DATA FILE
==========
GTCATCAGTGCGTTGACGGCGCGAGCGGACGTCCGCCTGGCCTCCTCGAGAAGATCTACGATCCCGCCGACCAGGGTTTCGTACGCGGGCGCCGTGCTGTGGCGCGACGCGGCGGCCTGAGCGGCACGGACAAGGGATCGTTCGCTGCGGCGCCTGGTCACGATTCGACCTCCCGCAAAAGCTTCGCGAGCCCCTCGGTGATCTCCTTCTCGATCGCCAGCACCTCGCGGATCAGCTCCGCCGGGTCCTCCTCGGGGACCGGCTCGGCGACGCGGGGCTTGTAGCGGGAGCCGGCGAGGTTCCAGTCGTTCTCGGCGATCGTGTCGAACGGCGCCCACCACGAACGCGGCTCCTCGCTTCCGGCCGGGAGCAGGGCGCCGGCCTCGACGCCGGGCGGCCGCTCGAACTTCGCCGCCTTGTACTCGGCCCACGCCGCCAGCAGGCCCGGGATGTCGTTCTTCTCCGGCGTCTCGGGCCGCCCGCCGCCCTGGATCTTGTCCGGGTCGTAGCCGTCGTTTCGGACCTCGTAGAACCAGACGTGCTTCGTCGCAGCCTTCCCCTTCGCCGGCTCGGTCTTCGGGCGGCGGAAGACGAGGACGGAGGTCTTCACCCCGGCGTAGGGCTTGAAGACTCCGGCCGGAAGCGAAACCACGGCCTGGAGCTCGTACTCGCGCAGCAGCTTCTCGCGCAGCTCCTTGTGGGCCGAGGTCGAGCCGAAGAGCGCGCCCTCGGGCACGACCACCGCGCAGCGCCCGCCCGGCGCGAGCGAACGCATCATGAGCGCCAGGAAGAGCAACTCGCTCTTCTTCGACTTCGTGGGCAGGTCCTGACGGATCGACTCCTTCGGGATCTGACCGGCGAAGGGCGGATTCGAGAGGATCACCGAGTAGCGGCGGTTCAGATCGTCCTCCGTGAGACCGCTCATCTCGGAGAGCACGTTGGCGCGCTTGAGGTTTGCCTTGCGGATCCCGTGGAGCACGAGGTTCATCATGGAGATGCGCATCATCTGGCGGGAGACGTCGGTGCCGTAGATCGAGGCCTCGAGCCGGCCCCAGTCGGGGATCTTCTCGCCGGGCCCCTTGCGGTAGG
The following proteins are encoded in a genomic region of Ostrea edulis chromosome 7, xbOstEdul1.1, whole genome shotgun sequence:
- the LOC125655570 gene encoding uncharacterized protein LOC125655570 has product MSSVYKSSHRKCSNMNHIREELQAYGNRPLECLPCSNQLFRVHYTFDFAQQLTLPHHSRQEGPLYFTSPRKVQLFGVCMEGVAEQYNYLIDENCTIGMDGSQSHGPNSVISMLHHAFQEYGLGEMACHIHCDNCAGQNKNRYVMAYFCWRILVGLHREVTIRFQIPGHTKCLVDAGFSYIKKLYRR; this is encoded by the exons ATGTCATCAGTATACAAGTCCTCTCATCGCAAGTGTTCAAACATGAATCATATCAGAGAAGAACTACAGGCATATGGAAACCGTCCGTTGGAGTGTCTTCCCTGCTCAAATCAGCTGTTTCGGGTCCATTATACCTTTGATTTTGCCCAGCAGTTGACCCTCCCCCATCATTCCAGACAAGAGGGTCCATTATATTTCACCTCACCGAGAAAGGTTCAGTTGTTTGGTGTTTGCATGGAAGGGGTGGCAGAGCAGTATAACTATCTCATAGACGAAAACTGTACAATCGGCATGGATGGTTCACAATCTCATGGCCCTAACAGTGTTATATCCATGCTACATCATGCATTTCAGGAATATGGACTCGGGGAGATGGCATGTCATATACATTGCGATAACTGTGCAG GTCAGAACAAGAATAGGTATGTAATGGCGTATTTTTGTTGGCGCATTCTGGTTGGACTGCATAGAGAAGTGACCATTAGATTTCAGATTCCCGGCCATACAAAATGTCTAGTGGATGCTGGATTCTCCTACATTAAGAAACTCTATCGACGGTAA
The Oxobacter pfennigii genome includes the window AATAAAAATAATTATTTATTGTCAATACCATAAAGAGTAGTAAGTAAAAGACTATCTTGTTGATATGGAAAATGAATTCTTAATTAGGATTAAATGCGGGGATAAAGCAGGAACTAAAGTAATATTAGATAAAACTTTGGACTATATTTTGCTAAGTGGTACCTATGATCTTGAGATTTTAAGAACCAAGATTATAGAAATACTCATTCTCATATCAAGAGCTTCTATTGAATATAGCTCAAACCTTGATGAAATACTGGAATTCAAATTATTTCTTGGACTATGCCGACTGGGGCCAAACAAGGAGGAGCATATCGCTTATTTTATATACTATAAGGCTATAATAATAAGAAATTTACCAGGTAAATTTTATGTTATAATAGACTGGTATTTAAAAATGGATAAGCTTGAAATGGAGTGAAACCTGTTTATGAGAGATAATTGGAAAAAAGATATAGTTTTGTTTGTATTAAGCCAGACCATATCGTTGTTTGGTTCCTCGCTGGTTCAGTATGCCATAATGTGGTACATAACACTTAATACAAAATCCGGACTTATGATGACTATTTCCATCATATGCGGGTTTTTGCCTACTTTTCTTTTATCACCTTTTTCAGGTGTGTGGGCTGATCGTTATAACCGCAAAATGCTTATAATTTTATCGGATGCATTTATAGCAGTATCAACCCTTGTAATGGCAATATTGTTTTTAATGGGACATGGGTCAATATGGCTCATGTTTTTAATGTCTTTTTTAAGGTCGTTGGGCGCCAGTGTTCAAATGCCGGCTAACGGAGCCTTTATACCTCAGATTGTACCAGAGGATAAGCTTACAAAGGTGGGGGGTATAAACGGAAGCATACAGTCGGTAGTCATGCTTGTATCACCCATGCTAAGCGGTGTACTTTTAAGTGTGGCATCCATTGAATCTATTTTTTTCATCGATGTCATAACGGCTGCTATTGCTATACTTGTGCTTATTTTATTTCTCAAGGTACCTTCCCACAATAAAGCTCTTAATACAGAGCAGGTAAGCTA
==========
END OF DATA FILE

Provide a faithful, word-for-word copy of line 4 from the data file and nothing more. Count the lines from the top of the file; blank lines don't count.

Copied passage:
The Oxobacter pfennigii genome includes the window AATAAAAATAATTATTTATTGTCAATACCATAAAGAGTAGTAAGTAAAAGACTATCTTGTTGATATGGAAAATGAATTCTTAATTAGGATTAAATGCGGGGATAAAGCAGGAACTAAAGTAATATTAGATAAAACTTTGGACTATATTTTGCTAAGTGGTACCTATGATCTTGAGATTTTAAGAACCAAGATTATAGAAATACTCATTCTCATATCAAGAGCTTCTATTGAATATAGCTCAAACCTTGATGAAATACTGGAATTCAAATTATTTCTTGGACTATGCCGACTGGGGCCAAACAAGGAGGAGCATATCGCTTATTTTATATACTATAAGGCTATAATAATAAGAAATTTACCAGGTAAATTTTATGTTATAATAGACTGGTATTTAAAAATGGATAAGCTTGAAATGGAGTGAAACCTGTTTATGAGAGATAATTGGAAAAAAGATATAGTTTTGTTTGTATTAAGCCAGACCATATCGTTGTTTGGTTCCTCGCTGGTTCAGTATGCCATAATGTGGTACATAACACTTAATACAAAATCCGGACTTATGATGACTATTTCCATCATATGCGGGTTTTTGCCTACTTTTCTTTTATCACCTTTTTCAGGTGTGTGGGCTGATCGTTATAACCGCAAAATGCTTATAATTTTATCGGATGCATTTATAGCAGTATCAACCCTTGTAATGGCAATATTGTTTTTAATGGGACATGGGTCAATATGGCTCATGTTTTTAATGTCTTTTTTAAGGTCGTTGGGCGCCAGTGTTCAAATGCCGGCTAACGGAGCCTTTATACCTCAGATTGTACCAGAGGATAAGCTTACAAAGGTGGGGGGTATAAACGGAAGCATACAGTCGGTAGTCATGCTTGTATCACCCATGCTAAGCGGTGTACTTTTAAGTGTGGCATCCATTGAATCTATTTTTTTCATCGATGTCATAACGGCTGCTATTGCTATACTTGTGCTTATTTTATTTCTCAAGGTACCTTCCCACAATAAAGCTCTTAATACAGAGCAGGTAAGCTA